Monday, February 18, 2013

Surrounded by bees

I'm working my way - very slowly - through Charles Spurgeon's massive book, The Treasury of David.  Certainly the Book of Psalms, to which the title refers, is a treasure, but what makes Spurgeon's book interesting beyond this are the notes that he added to each Psalm: not only his own notes, but those he culled from dozens of books by various authors who had preceded him, some of them dating back two or three centuries; as well he sometimes quotes the old Fathers of the Church such as Augustine.  He also quotes extracts on occasion from writers who describe modern day equivalents of situations mentioned in the Psalms.  The following is such a one, relating to the verse in Psalm 118 verse 12: They (David's enemies) surround me like bees.  It comes from George Schweinfurth's "The Heart of Africa," published in 1873...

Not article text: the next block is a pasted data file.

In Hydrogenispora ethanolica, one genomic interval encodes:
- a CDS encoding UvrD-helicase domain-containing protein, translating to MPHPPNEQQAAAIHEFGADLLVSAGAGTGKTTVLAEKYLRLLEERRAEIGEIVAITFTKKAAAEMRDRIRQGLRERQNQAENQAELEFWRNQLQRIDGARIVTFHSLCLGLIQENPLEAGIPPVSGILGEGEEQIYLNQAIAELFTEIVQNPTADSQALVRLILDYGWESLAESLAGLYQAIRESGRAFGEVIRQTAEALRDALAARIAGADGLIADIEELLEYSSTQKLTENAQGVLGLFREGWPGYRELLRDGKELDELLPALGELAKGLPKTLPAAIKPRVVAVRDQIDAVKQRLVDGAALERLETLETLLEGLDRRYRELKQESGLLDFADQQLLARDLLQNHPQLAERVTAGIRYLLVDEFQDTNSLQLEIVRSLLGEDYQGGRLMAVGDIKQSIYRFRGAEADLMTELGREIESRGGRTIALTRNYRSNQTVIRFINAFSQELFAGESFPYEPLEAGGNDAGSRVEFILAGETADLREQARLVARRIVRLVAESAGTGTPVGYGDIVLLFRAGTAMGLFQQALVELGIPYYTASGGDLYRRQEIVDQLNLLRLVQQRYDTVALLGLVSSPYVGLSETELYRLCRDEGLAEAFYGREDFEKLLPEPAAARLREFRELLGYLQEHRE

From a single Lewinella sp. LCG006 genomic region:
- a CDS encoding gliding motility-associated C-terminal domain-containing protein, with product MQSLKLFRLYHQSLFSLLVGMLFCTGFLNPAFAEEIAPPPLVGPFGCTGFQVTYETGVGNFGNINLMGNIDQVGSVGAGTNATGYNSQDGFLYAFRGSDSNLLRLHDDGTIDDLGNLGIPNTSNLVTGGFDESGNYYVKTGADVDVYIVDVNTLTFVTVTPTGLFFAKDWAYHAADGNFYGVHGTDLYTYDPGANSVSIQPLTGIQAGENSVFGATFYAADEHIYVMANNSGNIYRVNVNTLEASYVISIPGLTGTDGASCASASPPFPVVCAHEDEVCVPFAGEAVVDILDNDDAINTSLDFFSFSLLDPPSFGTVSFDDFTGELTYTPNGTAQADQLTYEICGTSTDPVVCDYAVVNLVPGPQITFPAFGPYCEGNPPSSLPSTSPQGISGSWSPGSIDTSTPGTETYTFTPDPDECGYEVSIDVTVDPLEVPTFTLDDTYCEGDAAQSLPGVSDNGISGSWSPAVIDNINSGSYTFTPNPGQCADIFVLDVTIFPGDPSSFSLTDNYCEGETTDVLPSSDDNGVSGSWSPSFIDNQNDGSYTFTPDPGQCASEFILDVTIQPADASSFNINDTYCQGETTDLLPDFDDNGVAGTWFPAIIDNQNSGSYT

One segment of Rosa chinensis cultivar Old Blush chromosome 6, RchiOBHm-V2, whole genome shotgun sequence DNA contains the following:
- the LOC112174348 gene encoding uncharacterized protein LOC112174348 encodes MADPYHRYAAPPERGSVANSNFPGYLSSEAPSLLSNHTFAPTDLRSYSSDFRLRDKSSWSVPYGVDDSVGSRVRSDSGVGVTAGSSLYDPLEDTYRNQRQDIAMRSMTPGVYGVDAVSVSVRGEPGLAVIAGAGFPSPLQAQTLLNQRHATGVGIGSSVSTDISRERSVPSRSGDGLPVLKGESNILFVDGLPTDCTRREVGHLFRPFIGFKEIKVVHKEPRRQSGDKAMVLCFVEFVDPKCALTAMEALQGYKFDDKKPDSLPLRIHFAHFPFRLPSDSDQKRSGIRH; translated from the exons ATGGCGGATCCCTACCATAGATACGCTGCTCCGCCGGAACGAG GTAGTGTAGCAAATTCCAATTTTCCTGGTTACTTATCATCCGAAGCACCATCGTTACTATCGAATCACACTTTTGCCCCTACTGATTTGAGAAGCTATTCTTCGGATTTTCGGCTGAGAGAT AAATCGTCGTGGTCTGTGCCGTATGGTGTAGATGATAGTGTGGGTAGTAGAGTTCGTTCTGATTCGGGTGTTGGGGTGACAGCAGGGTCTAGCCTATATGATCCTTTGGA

Now, as the north east wind of course was adverse to any north east progress, it was necessary that the boat should be towed by the crew. As the rope was being drawn along through the grass on the banks it happened that it disturbed a swarm of bees. In a moment, like a great cloud, they burst upon the men who were dragging; everyone of them threw himself headlong into the water and hurried to regain the boat. The swarm followed at their heels, and in a few seconds filled every nook and cranny of the deck. What a scene of confusion ensued may readily be imagined. Without any foreboding of ill, I was arranging my plants in my cabin, when I heard all around me a scampering which I took at first to be merely the frolics of my people, as that was the order of the day. I called out to enquire the meaning of the noise, but only got excited gestures and reproachful looks in answer. The cry of "Bees! bees!" soon broke upon my ear, and I proceeded to light a pipe. My attempt was entirely in vain; in an instant bees in thousands are about me, and I am mercilessly stung all over my face and hands. To no purpose do I try to protect my face with a handkerchief, and the more violently I fling my hands about, so much the more violent becomes the impetuosity of the irritated insects. The maddening pain is now on my cheek, now in my eye, now in my hair. The dogs from under my bed burst out frantically, overturning everything in their way. Losing well nigh all control over myself, I fling myself into the river; I dive down, but all in vain, for the stings rain down still upon my head. Not heeding the warning of my people, I creep through the reedy grass to the swampy bank. The grass lacerates my hands, and I try to gain the mainland, hoping to find shelter in the woods. All at once four powerful arms seize me and drag me back with such force that I think I must be choked in the mud. I am compelled to go back on board, and flight is not to be thought of... I felt ready, in the evening, for an encounter with half a score of buffaloes or a brace of lions rather than have anything more to do with bees; and this was a sentiment in which all the ship's company heartily concurred. 
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